Northern Belize: Solitude, Friendship, And Society
Life in Northern Belize is as diverse as its amazing landscape. Over the years, locals and expats have built their homes and lives beside secluded tropical rivers, amid noble hardwood forests, upon bucolic traditional farms, within sleepy rural villages, and along breezy Caribbean seashores. They are attracted to a simple, friendly life in a place which is refreshingly off-the-radar.
Northern Belize is a region encompassing a landmass of only about 2,500 square miles, but it stretches from the Caribbean Sea to the forests of Central America. The population of under 50,000 people means you can enjoy plenty of solitude; a welcome respite from the hustle and bustle of the rest of the world. It is truly where the Caribbean and Central America meet. These combined backdrops are enhanced by ancient and contemporary influences.
From the rich Maya history evident throughout the region, to the relatively recent contribution of the Mennonite community, Northern Belize has benefited from its diverse population.
The new wave of North American expats is now making this discovery. The towns of Corozal and Orange Walk provide most of the municipal services, but for First World shopping trips and experiences, Chetumal, Mexico, is right across the border.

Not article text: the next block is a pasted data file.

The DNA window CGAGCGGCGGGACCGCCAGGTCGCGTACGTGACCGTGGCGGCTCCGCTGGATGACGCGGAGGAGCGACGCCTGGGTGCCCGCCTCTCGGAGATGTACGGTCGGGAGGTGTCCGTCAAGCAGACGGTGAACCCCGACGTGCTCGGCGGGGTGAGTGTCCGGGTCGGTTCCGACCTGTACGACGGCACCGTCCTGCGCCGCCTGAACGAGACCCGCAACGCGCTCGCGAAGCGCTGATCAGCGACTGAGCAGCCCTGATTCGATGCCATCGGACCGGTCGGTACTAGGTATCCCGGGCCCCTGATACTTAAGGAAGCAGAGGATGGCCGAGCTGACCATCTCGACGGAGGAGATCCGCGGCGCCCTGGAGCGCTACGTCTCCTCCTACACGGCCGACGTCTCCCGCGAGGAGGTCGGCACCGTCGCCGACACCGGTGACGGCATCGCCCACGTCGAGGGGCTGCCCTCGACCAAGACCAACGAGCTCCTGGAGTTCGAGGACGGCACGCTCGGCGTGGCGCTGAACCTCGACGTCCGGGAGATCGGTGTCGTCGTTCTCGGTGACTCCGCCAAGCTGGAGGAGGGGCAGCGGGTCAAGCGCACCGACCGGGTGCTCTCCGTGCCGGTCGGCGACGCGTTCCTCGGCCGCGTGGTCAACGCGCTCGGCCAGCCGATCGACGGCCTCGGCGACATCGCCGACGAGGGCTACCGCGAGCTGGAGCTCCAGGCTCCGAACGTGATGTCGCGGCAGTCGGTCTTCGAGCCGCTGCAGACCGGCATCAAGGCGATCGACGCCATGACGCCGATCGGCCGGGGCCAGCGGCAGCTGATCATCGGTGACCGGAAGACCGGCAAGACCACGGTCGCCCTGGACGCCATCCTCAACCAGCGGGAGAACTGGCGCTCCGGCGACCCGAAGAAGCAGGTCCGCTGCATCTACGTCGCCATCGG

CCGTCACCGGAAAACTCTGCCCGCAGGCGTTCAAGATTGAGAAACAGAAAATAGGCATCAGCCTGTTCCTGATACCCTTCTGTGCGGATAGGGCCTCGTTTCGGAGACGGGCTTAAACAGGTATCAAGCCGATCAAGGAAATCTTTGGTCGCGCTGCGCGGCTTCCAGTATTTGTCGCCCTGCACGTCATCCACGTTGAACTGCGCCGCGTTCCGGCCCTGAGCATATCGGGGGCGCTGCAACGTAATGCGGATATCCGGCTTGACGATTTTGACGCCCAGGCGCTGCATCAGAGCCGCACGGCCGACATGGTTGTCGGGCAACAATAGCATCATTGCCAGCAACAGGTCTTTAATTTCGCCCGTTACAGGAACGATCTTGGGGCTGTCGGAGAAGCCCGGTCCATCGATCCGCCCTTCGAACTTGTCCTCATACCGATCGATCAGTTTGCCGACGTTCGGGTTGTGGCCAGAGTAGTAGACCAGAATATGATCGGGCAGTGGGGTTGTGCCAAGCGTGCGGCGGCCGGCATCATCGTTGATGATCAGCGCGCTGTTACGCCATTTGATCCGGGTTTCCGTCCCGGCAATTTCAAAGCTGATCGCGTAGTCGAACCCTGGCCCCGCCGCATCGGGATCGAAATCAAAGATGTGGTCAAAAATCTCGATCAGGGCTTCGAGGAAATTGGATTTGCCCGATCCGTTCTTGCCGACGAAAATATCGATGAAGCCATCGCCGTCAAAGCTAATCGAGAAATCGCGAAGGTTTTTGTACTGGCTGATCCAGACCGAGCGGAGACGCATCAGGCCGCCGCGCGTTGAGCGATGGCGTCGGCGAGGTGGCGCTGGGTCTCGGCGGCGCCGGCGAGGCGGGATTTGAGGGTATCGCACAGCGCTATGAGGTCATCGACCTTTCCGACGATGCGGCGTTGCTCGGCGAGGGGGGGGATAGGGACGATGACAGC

The proximity from Corozal to Chetumal, the capital of the state of Quintana Roo, Mexico, provides an important connection to the Yucatán Peninsula. The connection is more than historic and cultural, it is also social.
As a gateway town, Corozal extends the reach of Belizean citizens, residents, and visitors to Cancún, Merida, and points beyond. In turn, it is a major port of entry and welcomes thousands of visitors to Belize every year.
Often appearing in the top ranks as one of the happiest places on earth, Belize is known for its hospitality, so new friendships are quickly and easily made. Corozal has an established expat community, but the broader Northern Belize region is drawing more attention and attracting people with various interests. So if you want to go sailing around Sarteneja, horseback riding at Chan Chich, fishing at Bacalar Chico or bird watching at Crooked Tree Lodge, you are sure to find a friend to join you.
The diversity of activities available to you in this part of Belize is reflected also in its diverse population. You can dine seaside in Corozal with a Mestizo, drive through sugar cane fields in Orange Walk with a Creole East Indian, buy exotic hardwood furniture from a Mennonite in Shipyard, and dance at a casino in the Free Zone with expats, all in the same day.
Americans and Canadians particularly are drawn to Belize by the warm climate, the low cost of living, and the access to the Caribbean Sea. Expats gravitate to Northern Belize largely because of the convenient access to Belize City, Ambergris Caye, and Mexico. As many as 2,000 expats live in the Corozal District.
While some expats are prepared to be pioneers and carve a homestead out of the jungle or plant a farm, the majority either settle in a town like Sarteneja, Corozal, or Orange Walk. Most head to one of the expat pockets like 4 Mile Lagoon or Gringo Lane in Corozal or in one of the planned communities like Consejo Shores or Progresso Heights.
Because property taxes are so miniscule in Belize, so too are the municipal services. Consequently, many folks opt for a community with a homeowners association where they can maintain a North American standard of living.